I’VE always had a soft spot for the flatlands of England, down the right-hand corner, and this is entirely because two absolute and indisputable heroes of my goggle-box childhood, Spike Milligan (for Q5) and Oliver Postgate (Noggin The Nog), resided there and I was fortunate enough to interview both of these great eccentrics at home before they died.
But I’m in no great hurry to visit Margate.
Seen enough of it in True Love, to be honest. Five consecutive nights’ worth. I know all the caffs and nicknack shops, the pier and also that bloody great highrise, built too close to the beach. And the people talk funny. They say things like “Thank you for making me look at life differently” and “I never loved anyone like I loved you” and “We were meant to be together for ever”.
Written down, these lines might not seem so bad. But you should have heard them uttered, in between all the slobbery kissing, all the soulful staring out to sea, all the improvised acting. Yes, they were making it up in this drama. Or at least picking up the beachball handed them by writer-director Dominic Savage and running with it. Fine actors, TV’s most-wanted: David Tennant, Billie Piper, David Morrissey, Ashley Walters, Jane Horrocks. Fine actors, being pretty ordinary.
The five stories were linked: Piper’s lover was Horrocks’ husband; Tennant’s daughter was Morrissey’s schoolgirl stalker. Three stories had happy endings, so it was a narrow win for love. But here was a drama of some indulgence, with viewers basically told: this is talent, you will watch it doing virtually nothing – watch it, watching the tide come in – and be grateful for that. True Love was beautifully filmed but when words failed it, which was often, it over-relied on the potency of cheap music. Morrissey was more convincing in Basic Instinct II, Tennant in his ads for Boots, and only Horrocks emerged with any credit. I felt sorry for Piper as the teacher required to dump her married man and run off with one of her girl pupils inside half an hour – not that I wanted any of the episodes to last a second longer.
Earlier this year, I met three old friends of David Bowie’s, members of the great but forgotten Scottish rock group Clouds. These guys are the same age as Bowie, who helped lug their speakers from van to stage, but look nothing like him now. Neither does Woody Woodmansey, the drummer in the Spiders from Mars, who reminisced in the documentary David Bowie And The Story Of Ziggy Stardust. Everyone who helped Bowie become a superstar – and there are many – looks, at best, normal. Woodmansey, indeed, looks like Jim Bowen.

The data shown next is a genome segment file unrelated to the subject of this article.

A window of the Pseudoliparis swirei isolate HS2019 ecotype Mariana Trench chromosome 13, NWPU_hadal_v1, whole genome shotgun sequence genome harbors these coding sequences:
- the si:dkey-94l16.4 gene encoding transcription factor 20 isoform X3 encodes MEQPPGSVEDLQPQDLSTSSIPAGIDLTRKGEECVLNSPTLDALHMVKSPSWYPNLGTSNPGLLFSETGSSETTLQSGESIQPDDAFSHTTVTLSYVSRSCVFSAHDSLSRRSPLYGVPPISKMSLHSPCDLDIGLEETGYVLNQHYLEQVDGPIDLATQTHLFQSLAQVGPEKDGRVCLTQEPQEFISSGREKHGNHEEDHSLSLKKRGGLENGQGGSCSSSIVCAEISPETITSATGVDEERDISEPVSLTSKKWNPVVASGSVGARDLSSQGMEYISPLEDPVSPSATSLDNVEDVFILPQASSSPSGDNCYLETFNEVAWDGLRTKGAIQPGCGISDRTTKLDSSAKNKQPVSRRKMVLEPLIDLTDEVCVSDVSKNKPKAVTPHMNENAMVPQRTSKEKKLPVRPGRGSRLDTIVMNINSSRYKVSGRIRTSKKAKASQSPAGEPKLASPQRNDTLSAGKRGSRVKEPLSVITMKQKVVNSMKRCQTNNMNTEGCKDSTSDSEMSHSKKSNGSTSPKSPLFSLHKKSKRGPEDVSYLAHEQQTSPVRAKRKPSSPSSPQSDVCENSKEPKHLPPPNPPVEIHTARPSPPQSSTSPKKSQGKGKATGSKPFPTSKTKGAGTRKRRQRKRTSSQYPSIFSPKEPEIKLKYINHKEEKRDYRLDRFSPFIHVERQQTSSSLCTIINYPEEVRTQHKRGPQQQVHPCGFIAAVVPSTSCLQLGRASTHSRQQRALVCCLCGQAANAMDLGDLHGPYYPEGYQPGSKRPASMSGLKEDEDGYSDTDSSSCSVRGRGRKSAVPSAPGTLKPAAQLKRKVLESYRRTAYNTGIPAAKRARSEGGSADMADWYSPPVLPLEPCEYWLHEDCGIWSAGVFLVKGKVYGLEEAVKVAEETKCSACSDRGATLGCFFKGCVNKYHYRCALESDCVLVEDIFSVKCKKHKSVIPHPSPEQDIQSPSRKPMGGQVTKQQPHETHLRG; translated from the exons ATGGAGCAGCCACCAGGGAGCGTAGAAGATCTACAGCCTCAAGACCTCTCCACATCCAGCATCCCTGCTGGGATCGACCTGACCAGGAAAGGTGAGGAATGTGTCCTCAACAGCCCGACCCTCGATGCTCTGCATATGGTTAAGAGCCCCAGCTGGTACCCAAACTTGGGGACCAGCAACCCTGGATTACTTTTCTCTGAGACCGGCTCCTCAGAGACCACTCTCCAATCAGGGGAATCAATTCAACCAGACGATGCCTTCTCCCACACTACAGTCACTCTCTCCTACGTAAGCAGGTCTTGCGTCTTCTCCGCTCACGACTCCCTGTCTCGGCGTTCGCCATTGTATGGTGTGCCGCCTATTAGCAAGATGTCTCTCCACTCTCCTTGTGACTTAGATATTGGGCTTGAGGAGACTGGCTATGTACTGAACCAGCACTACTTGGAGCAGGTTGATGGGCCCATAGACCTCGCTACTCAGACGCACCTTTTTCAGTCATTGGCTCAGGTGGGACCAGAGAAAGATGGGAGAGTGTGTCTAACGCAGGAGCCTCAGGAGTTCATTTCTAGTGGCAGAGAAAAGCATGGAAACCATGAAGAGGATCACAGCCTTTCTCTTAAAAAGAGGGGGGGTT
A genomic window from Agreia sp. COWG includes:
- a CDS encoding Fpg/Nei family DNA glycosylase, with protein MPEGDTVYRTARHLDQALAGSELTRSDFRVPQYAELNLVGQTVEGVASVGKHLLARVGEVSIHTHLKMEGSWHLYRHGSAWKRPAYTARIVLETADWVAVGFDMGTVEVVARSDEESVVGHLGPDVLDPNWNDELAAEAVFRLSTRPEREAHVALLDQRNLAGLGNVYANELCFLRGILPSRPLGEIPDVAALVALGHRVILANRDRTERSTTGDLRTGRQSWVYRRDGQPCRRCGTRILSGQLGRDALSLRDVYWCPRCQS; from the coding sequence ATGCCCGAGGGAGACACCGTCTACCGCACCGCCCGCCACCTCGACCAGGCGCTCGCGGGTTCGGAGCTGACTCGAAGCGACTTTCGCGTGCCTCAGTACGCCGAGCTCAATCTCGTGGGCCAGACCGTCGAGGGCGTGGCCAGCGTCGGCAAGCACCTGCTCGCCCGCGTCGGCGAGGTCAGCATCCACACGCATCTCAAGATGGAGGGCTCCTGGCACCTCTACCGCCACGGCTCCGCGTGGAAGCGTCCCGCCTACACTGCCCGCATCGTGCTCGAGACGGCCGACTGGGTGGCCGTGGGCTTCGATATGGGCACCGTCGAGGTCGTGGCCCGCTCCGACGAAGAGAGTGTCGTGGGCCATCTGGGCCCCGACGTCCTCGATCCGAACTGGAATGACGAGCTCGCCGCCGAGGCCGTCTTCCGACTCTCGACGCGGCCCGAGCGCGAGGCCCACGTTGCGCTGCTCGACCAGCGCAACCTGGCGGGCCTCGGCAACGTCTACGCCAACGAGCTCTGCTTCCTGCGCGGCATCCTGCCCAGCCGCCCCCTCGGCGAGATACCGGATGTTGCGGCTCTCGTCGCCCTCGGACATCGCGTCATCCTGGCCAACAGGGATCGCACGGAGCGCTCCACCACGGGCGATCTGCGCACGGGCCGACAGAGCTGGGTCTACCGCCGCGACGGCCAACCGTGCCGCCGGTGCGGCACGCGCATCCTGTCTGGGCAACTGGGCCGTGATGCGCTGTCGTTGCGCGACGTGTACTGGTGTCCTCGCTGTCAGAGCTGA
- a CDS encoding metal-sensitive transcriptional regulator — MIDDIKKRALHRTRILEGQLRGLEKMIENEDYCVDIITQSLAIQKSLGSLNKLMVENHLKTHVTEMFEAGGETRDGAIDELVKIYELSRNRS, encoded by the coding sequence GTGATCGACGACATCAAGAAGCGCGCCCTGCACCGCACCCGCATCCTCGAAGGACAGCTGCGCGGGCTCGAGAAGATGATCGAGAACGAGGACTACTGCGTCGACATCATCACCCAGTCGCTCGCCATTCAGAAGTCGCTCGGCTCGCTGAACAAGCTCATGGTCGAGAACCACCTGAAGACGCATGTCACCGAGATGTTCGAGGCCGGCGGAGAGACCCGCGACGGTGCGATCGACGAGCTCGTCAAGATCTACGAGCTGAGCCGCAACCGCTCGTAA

It’s Bowie’s hair that amazes me. How is it still so lustrous after 101 different styles and perms and colourings in pursuit of fame, while poor Woody, who was obliged to copy his leader’s barnet, has gone bald? Still, he told his story well, as did Trevor Bolder, the bassist with the ginormous sideburns, right up to the point when David ditched them.
I wasn’t expecting much from this – great subject and all, but the story, or at least the key imagery, is very familiar. And my little glam-rock heart sank when, early on, Elton John described Bowie’s Ziggy transformation as a “game-changer”, taking pop to a “different level”. Notwithstanding his chairmanship of Watford FC, why was Dame Elton speaking in footballisms about something as epoch-making as Dame David donning a dress?
No amount of repetition can dull the thrilling music, though, and at least the film spread the credit around. Hardly anyone mentions Anthony Newley these days, but he was a Bowie obsession. Lindsay Kemp, majordomo of mime, remarked: “I was endeavouring to teach David to astonish.” His “incredibly loud, crazy wife” Angie was another important figure, road-testing the Ziggy look when he wasn’t brave enough. Call Bowie a magpie and he’d say: “Yes, but I know which things to steal.”
And of course there were the Spiders: three no-nonsense lads from Hull. The one who’s gone from Bowie to Bowen recalled the day he was handed something especially girlie. “I’m not f***in’ wearing that,” grunted Woodmansey, who stormed off down the railway station. But when David draped an arm round guitarist Mick Ronson on Top Of The Pops, everything changed. Truly, that was a game-changer.
Psychobitches was hilarious: notable women from history psychoanalysed by Rebecca Front. Best was Edith Piaf who lay on the couch and produced a list: “1958, 1959, most of 1960, buying those overpriced dusters from that rough boy who came to the door on Thursday afternoon, my lesbian phase, wearing rollerblades to my father’s funeral, my reggae phase, the hit and run, both hit and runs...” Front: “So quite a few regrets, then?”
True Love, BBC1, Sunday-Wednesday, various times
David Bowie And The Story Of Ziggy Stardust, BBC4, Friday, 9pm
Playhouse Presents: Psychobitches, Sky Arts 1, Thursday, 9pm
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Weather for Edinburgh
Saturday 25 May 2013
Temperature: 6 C to 17 C
Wind Speed: 13 mph
Wind direction: West
Temperature: 9 C to 16 C
Wind Speed: 14 mph
Wind direction: South west